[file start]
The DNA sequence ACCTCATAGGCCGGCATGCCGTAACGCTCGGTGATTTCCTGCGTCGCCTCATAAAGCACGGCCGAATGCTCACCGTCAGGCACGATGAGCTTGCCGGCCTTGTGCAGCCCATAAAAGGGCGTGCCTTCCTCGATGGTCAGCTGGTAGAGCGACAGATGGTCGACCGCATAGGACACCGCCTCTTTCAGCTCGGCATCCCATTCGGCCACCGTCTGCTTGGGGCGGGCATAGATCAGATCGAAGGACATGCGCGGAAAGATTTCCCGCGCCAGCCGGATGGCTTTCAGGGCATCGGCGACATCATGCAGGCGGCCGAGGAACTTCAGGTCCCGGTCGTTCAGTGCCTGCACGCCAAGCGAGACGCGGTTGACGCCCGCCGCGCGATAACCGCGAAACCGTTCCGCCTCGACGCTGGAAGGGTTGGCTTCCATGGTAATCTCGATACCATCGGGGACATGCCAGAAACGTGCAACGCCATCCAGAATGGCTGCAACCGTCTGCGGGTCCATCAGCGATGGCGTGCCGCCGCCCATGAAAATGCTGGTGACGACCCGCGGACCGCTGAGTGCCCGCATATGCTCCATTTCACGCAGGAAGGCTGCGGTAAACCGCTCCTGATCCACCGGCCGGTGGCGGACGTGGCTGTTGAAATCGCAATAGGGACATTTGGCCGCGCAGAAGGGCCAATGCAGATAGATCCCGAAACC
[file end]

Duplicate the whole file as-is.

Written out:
The DNA sequence ACCTCATAGGCCGGCATGCCGTAACGCTCGGTGATTTCCTGCGTCGCCTCATAAAGCACGGCCGAATGCTCACCGTCAGGCACGATGAGCTTGCCGGCCTTGTGCAGCCCATAAAAGGGCGTGCCTTCCTCGATGGTCAGCTGGTAGAGCGACAGATGGTCGACCGCATAGGACACCGCCTCTTTCAGCTCGGCATCCCATTCGGCCACCGTCTGCTTGGGGCGGGCATAGATCAGATCGAAGGACATGCGCGGAAAGATTTCCCGCGCCAGCCGGATGGCTTTCAGGGCATCGGCGACATCATGCAGGCGGCCGAGGAACTTCAGGTCCCGGTCGTTCAGTGCCTGCACGCCAAGCGAGACGCGGTTGACGCCCGCCGCGCGATAACCGCGAAACCGTTCCGCCTCGACGCTGGAAGGGTTGGCTTCCATGGTAATCTCGATACCATCGGGGACATGCCAGAAACGTGCAACGCCATCCAGAATGGCTGCAACCGTCTGCGGGTCCATCAGCGATGGCGTGCCGCCGCCCATGAAAATGCTGGTGACGACCCGCGGACCGCTGAGTGCCCGCATATGCTCCATTTCACGCAGGAAGGCTGCGGTAAACCGCTCCTGATCCACCGGCCGGTGGCGGACGTGGCTGTTGAAATCGCAATAGGGACATTTGGCCGCGCAGAAGGGCCAATGCAGATAGATCCCGAAACC